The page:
Not me: The moral dilemma of seeking vaccine exemptions
By Carol Glatz – Getting vaccinated is “an act of love,” Pope Francis said in his latest urgent appeal, after more than a year of insisting Covid-19 vaccines be equitably available worldwide for everyone to get inoculated.
Nonetheless, some Catholics have been wondering if they should seek a religious exemption from an immunisation requirement with vaccines tested or produced with cell lines originally derived from aborted fetuses more than 50 years ago.
Individuals are free to make a decision on getting the vaccine. Some, like the Archdiocese of New York, have said for Catholics, refusing the vaccine would be based on a personal belief, not Catholic teaching, as the Vatican and pope have made it clear some vaccines for Covid-19 are permissible and it’s a moral duty to get vaccinated.
Because there has been “overwhelming consensus within the Catholic magisterium” for years on the permissibility of using such vaccines in the absence of alternatives, “to counsel people that it is legitimate to refuse the vaccines on religious grounds – and, in fact, to facilitate it – is to actively assist people in mal-forming their consciences,” said Therese Lysaught, a corresponding member of the Pontifical Academy for Life.
“In fact, in actively assisting people to put the lives of others at risk, such advocates assist them in being indifferent to and even assisting them in doing evil. This sins against charity. This is the Catholic definition of scandal,” said the professor at the Neiswanger Institute for Bioethics and Healthcare Leadership of the Stritch School of Medicine at Loyola University in Chicago.
She and other experts in bioethics or moral theology responded by email on August 19 to a series of questions by Catholic News Service.
Vaccinations, like all medical interventions, are voluntary – a right that is upheld by the church and democratic societies.
However, Lysaught said vaccinations are also “morally obligatory” when they are seen as an “ordinary means” of protecting human life.
According to the Ethical and Religious Directives for Catholic Health Care Services, “An ordinary or proportionate means is one that offers a reasonable hope of benefit and does not entail an excessive burden or impose excessive expense on the family or community,” she said, saying that Covid-19 vaccines meet those requirements.
Lysaught said: “Vaccines are clearly ‘ordinary means,’ and ordinary means are morally obligatory” – assuming, there are no associated medical or health risks for that individual. Catholic tradition teaches that “voluntarily protecting our own life and health and the life and health of others is an overriding theological and moral commitment,” she said.
Many organisations and places of work or study have requirements that people are asked to voluntarily comply with, and if people don’t, “then they must be willing to bear the costs of their conscience. That’s how conscientious objection works,” she said.
In the case of vaccine refusal, the doctrinal congregation said in its 2020 note on the morality of using some anti-Covid-19 vaccines that people “must do their utmost to avoid, by other prophylactic means and appropriate behaviour, becoming vehicles for the transmission of the infectious agent.”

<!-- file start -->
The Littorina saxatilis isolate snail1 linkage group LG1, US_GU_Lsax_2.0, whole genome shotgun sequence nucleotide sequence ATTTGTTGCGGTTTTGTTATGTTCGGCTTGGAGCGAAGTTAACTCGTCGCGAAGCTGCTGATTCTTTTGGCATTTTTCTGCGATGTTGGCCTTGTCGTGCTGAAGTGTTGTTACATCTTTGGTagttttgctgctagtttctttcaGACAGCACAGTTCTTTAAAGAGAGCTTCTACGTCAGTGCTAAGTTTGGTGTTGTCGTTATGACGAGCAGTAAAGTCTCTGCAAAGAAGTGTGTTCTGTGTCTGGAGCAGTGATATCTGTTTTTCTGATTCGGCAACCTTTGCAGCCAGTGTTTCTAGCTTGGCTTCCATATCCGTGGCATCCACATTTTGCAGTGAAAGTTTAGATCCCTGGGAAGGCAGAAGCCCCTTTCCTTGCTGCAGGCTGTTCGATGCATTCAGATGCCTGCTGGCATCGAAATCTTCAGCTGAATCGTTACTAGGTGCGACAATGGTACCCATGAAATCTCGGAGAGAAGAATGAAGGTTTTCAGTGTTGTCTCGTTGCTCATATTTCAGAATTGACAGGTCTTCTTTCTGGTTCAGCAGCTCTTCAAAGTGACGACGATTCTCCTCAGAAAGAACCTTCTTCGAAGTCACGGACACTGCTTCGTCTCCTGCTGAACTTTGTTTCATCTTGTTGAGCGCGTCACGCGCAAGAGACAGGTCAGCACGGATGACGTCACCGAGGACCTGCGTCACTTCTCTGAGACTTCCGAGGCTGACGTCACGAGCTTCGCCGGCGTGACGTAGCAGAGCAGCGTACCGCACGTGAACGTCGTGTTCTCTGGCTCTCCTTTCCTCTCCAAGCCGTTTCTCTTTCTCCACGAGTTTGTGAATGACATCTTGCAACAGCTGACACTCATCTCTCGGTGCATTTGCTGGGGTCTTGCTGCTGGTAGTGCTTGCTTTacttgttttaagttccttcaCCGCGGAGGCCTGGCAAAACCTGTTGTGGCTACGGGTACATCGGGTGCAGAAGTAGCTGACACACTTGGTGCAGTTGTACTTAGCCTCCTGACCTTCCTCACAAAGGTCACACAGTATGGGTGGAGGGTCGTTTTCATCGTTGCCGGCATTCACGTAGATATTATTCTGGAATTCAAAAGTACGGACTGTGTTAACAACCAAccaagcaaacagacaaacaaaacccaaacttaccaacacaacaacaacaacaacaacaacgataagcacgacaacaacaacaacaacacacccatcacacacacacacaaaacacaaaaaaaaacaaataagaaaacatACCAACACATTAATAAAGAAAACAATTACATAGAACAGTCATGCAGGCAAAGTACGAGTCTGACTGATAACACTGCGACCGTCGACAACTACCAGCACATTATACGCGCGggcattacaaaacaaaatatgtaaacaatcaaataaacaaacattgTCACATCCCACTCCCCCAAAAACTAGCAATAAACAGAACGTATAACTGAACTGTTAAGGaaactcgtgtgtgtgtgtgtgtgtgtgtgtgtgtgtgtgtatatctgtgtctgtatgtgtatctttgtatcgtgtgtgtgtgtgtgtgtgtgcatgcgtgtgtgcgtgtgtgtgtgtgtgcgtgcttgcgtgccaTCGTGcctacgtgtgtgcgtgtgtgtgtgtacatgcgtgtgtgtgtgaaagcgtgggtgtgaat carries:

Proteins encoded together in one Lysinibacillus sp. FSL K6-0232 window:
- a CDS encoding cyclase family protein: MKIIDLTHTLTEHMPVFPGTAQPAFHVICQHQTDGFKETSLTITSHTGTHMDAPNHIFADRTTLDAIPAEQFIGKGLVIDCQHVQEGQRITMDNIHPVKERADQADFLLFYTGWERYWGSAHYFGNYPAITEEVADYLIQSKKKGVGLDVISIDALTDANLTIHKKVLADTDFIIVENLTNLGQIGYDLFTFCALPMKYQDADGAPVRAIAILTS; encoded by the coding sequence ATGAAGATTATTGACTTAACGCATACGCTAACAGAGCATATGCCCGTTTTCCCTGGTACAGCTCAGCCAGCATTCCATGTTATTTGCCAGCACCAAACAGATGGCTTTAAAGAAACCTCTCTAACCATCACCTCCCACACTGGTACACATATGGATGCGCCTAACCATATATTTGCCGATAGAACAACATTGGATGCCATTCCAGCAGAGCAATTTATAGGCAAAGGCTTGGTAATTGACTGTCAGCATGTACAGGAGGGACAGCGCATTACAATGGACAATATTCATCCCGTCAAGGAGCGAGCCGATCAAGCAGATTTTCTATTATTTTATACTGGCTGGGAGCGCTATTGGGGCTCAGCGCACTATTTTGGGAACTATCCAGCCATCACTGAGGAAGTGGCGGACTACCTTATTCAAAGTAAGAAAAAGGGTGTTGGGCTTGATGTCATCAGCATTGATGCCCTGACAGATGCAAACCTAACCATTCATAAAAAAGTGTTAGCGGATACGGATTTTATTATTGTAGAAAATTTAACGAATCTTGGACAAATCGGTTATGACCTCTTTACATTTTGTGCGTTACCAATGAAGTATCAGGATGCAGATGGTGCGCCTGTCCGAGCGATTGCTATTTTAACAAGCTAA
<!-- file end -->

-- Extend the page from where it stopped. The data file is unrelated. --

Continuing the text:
That’s because, while people have to be willing to bear the consequences of their objection, they cannot impose those consequences on others, Lysaught said.
“This is a crucial – and unacceptable – moral difference from a Catholic perspective. We are allowed to accept martyrdom for ourselves, if God so calls us; we are not allowed to martyr others,” she said. If people’s objection to vaccination “helps impede the achievement of herd immunity and helps to fuel the development of new variants, many others will bear the costs of their exemption as well.”
Stefano Semplici, another corresponding member of the Pontifical Academy for Life, said many of the reasons for vaccine refusal and hesitation “are in many cases the same as those put forward regardless of religious grounds,” that is, they have little to do with a religion’s teachings.
Reasons more often reflect: concerns about a vaccine’s risks, which may be “magnified by the circulation of often-misleading news and information; an underestimation of those (risks) related to the disease, especially among young people; the idea of self-determination as inviolable when considering a health treatment; and the difficulty of communication between the scientific community and public opinion,” said Semplici, a professor of social ethics and bioethics at Rome’s Tor Vergata University.
This almost sacred sense of “self-determination” can be seen in the recent “My Body. My Choice” signs, protesting against mask mandates and vaccination requirements.
Vaccines, however, are “a fundamental question of public health,” Semplici said, and limits on personal freedom have to be considered when they affect the welfare of others.
A democratic government allows exemptions to particular mandates out of respect for people’s sincerely held beliefs and personal limitations or health risks.
So it is important people not be misled and become “sincerely convinced that the vaccines are somehow ‘morally tainted’ and that being vaccinated will somehow involve them in the evil of abortion,” Lysaught said.
She said if too many people refuse to be vaccinated, “more people will get sick and die, especially the poor, the ill, the incarcerated, the elderly, pregnant women,” essentially, “throwaway people,” who are sacrificed not only to economics “but to the theoretical moral purity of pro-life individual consciences.”
When there is no regard to how many people might be harmed or die “for their ‘choice,’ she said, “it is, ironically, a ‘morality that kills.'”
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